Next, the Qur’ān urges pious women to adopt two attitudes in order to promote harmony and well-being within the set-up of a family:

So, pious women are obedient [to their husbands] and keep their secrets for Allah also keeps secrets. (4:34)

Firstly, they should adopt an attitude of submissiveness and docility before their husbands. Just as law abiding citizens obey the rules and regulations of the state they are a part, wives should follow the code of conduct of the family set-up they constitute. Generally, all differences of opinion should be resolved in an atmosphere of mutual trust and confidence. The husband and wife should try to win over one another through love and affection and convince each other through arguments and reasoning. A husband who tries to impose his opinion on his wife is a long way from the art of governing a house, and a wife who makes it a point to differ with her husband is a long way from the art of dealing with him. However, whenever there arises a situation of anarchy and disorder which threatens to disrupt the whole family set-up, the wife, according to the Qur’ān must adopt an attitude of submission and adjustment.

Secondly, women should be very faithful to their husbands as far as keeping secrets is concerned. The shortcomings of a husband’s personality need to be concealed. Women who hide the flaws and mistakes of their husbands promote an atmosphere of mutual trust in the family and many a time are able to reform them. Men, of course, should reciprocate in this attitude. 

After mentioning the attitudes which promote a healthy family set-up, the Qur’ān then goes on to vest a husband with the authority of gently chastising his wife. This admonishment, as mentioned earlier is a last resort to preserve the family structure since breaking up a family has many serious consequences for both parties, the children and the society. A house which has two masters is a house which is bound to doom. Whenever a wife begins to stand up against her husband, the only way out perhaps is to separate the two. This right of chastisement is a final step to avoid this separation. However, as pointed out before there are several details regarding this matter which must be understood.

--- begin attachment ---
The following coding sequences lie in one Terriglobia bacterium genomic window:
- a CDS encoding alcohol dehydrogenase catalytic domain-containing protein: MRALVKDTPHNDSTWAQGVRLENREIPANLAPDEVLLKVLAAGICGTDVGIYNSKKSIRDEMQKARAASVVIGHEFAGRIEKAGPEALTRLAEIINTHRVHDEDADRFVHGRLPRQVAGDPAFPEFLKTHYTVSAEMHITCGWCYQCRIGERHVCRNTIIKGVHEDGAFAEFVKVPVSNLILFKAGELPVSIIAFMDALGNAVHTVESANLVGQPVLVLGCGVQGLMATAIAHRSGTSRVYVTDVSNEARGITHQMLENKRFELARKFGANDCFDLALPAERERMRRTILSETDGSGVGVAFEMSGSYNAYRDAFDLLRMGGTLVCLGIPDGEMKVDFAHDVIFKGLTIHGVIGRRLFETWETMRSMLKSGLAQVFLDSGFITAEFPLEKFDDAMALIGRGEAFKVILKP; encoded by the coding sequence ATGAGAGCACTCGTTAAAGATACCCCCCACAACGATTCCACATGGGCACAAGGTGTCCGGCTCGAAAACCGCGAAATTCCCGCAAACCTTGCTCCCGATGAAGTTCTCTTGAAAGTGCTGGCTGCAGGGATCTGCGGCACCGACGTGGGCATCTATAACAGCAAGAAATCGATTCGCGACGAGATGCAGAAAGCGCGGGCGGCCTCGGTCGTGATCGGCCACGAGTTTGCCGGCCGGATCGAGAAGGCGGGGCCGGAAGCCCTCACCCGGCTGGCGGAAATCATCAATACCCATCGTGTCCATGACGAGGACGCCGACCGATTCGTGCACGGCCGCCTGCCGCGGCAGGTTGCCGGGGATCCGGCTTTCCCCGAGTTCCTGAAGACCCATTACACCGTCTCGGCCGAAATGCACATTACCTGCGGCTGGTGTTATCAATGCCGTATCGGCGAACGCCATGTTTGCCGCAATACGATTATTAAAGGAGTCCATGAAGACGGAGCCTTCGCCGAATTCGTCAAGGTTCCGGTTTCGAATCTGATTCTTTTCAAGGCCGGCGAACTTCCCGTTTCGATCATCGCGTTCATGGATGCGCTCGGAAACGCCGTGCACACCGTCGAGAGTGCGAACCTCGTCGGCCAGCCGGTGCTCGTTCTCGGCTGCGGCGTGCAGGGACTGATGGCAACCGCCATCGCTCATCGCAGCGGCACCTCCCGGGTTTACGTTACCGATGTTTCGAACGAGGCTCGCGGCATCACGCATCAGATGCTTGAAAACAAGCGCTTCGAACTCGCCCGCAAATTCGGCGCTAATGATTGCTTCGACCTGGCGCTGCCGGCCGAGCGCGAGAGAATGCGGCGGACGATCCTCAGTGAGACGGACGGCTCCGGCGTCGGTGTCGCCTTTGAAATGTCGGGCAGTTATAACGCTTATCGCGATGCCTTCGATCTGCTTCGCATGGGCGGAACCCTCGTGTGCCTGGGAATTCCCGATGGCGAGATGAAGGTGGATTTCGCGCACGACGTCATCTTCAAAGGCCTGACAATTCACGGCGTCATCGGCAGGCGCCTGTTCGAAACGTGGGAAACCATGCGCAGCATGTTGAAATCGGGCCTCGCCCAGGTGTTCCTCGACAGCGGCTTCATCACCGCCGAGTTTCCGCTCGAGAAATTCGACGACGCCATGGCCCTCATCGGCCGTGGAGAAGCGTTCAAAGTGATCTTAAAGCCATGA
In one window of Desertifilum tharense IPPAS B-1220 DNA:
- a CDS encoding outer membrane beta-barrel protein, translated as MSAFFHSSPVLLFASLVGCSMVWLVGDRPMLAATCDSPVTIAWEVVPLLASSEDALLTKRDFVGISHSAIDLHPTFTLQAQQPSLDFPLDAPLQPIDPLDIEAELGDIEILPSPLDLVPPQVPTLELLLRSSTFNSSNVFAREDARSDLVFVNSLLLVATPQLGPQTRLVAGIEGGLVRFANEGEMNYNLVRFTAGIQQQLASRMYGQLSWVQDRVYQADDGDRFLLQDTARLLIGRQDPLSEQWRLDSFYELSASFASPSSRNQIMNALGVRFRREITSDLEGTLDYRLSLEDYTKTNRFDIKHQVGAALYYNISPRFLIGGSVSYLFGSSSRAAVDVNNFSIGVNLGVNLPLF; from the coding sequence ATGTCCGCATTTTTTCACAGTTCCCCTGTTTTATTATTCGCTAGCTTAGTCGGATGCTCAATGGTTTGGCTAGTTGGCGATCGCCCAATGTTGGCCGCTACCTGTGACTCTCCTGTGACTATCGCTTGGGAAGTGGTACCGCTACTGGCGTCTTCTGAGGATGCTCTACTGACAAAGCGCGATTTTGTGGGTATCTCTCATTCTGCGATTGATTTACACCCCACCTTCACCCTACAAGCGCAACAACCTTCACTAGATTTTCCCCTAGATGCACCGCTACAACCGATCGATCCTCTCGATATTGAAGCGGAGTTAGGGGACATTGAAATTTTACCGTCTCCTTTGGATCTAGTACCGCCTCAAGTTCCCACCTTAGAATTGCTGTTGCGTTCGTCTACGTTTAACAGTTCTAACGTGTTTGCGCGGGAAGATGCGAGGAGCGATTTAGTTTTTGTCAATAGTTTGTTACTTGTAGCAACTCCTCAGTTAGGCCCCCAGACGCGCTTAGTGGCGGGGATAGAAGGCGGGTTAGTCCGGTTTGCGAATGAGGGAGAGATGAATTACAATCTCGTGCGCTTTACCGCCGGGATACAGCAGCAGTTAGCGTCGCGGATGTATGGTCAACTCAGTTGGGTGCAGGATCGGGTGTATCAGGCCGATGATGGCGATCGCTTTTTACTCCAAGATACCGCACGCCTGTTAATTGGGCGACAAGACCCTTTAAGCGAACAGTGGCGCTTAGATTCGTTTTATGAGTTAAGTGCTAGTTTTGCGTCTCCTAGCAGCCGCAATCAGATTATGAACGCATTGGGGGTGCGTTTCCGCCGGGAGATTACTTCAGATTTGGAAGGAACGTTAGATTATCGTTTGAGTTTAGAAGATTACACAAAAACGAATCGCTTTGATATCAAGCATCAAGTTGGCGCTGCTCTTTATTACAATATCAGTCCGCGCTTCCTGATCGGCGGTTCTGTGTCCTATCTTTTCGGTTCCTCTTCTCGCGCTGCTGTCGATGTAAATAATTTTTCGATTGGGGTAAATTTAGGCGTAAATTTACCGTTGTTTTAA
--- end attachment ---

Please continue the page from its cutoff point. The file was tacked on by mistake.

Firstly, this right should only be resorted to, if the wife begins to adopt a rebellious attitude and starts to challenge the authority of her husband as the head of the family. The Qur’ān terms this attitude as nushūz. It says that when a husband fears such an attitude from his wife which threatens to disrupt the whole family set-up should he adopt this procedure. It should be noted that the Qur’ān has not used the word ‘disobedience’. Any difference of opinion or altercation is not to be resolved by this procedure. Disagreements and disputes must be settled mutually. It is only when the wife stands up against the authority of her husband should this procedure be employed. Anything less than this does not pertain to this procedure of admonishment.

Secondly, the Qur’ān has laid down a complete procedure which must necessarily be followed in this regard. It says:

As for those from whom you fear rebellion, admonish them [first] and [next] refuse to share their beds and [last] beat them. Then if they obey you, take no further action against them. (4:34)

It is clear that a good time should elapse in each of the stages mentioned in the verse. The husband should first of all admonish his wife and convince her to give up her defiant behaviour. He should exercise all the patience he can muster to urge and beseech her to change her stance. If after repeated pleas and continuous admonition in a considerable span of time, the wife continues to persist in her rebellious attitude, he has the authority to go on to the second stage by avoiding marital contact with her. This detachment, it is clear, is a form of reproval, and a very strong appeal to the wife to correct herself. Again, this attitude should continue for a substantial period of time so that the point is driven home. It is highly unlikely that most wives would persist in their arrogance after these two initial stages. In all probability, patience, forbearance, and restraint would have conquered their hearts. However, even after this stage, if a wife refuses to accept the authority of her husband, the husband has the right to finally resort to gentle physical affliction.

Thirdly, if the husband is left with no alternative but to physically punish his wife, he must be very careful in this regard and must not wound or injure her. He should bear in mind that the Prophet (sws) in his last sermon has emphatically directed the husbands to refrain from striking severely (darban ghayra mubbarihin). He should remember that this physical chastisement is similar to the one a mother gives to a rebellious son or the one a teacher gives to an unruly student. He must be aware that in case he misuses this authority in any way, he would be held responsible before the Almighty on the Day of Judgement. In this world also, his wife has the right to report his behaviour to the authorities who can punish him for any misconduct in this regard.